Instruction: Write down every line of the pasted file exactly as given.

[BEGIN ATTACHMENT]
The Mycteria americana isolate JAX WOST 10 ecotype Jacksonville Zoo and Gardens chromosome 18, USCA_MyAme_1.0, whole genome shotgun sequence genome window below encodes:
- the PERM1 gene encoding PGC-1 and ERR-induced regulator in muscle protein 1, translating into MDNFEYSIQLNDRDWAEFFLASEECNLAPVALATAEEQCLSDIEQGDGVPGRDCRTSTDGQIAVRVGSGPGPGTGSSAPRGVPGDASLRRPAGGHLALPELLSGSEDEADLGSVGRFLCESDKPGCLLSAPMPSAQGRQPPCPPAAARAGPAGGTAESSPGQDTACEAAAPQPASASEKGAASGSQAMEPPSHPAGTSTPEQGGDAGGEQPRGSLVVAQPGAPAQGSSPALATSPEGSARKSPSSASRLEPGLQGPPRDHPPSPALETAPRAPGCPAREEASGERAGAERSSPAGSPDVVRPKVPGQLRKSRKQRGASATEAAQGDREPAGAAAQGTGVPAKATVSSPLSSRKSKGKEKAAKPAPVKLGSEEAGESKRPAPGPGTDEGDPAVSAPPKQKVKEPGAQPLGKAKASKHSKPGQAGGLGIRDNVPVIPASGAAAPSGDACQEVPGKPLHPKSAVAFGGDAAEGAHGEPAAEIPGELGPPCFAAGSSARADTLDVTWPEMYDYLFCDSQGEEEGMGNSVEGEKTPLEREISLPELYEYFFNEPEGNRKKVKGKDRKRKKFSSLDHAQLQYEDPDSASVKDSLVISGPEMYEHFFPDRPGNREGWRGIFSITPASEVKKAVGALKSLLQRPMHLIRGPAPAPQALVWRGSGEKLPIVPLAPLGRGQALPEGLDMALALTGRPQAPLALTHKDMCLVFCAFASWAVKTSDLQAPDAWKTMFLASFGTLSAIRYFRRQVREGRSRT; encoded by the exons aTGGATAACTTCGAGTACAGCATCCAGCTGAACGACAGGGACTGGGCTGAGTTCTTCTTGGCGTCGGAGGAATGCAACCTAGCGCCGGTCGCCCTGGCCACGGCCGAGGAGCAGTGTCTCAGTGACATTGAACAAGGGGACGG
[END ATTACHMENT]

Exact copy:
The Mycteria americana isolate JAX WOST 10 ecotype Jacksonville Zoo and Gardens chromosome 18, USCA_MyAme_1.0, whole genome shotgun sequence genome window below encodes:
- the PERM1 gene encoding PGC-1 and ERR-induced regulator in muscle protein 1, translating into MDNFEYSIQLNDRDWAEFFLASEECNLAPVALATAEEQCLSDIEQGDGVPGRDCRTSTDGQIAVRVGSGPGPGTGSSAPRGVPGDASLRRPAGGHLALPELLSGSEDEADLGSVGRFLCESDKPGCLLSAPMPSAQGRQPPCPPAAARAGPAGGTAESSPGQDTACEAAAPQPASASEKGAASGSQAMEPPSHPAGTSTPEQGGDAGGEQPRGSLVVAQPGAPAQGSSPALATSPEGSARKSPSSASRLEPGLQGPPRDHPPSPALETAPRAPGCPAREEASGERAGAERSSPAGSPDVVRPKVPGQLRKSRKQRGASATEAAQGDREPAGAAAQGTGVPAKATVSSPLSSRKSKGKEKAAKPAPVKLGSEEAGESKRPAPGPGTDEGDPAVSAPPKQKVKEPGAQPLGKAKASKHSKPGQAGGLGIRDNVPVIPASGAAAPSGDACQEVPGKPLHPKSAVAFGGDAAEGAHGEPAAEIPGELGPPCFAAGSSARADTLDVTWPEMYDYLFCDSQGEEEGMGNSVEGEKTPLEREISLPELYEYFFNEPEGNRKKVKGKDRKRKKFSSLDHAQLQYEDPDSASVKDSLVISGPEMYEHFFPDRPGNREGWRGIFSITPASEVKKAVGALKSLLQRPMHLIRGPAPAPQALVWRGSGEKLPIVPLAPLGRGQALPEGLDMALALTGRPQAPLALTHKDMCLVFCAFASWAVKTSDLQAPDAWKTMFLASFGTLSAIRYFRRQVREGRSRT; encoded by the exons aTGGATAACTTCGAGTACAGCATCCAGCTGAACGACAGGGACTGGGCTGAGTTCTTCTTGGCGTCGGAGGAATGCAACCTAGCGCCGGTCGCCCTGGCCACGGCCGAGGAGCAGTGTCTCAGTGACATTGAACAAGGGGACGG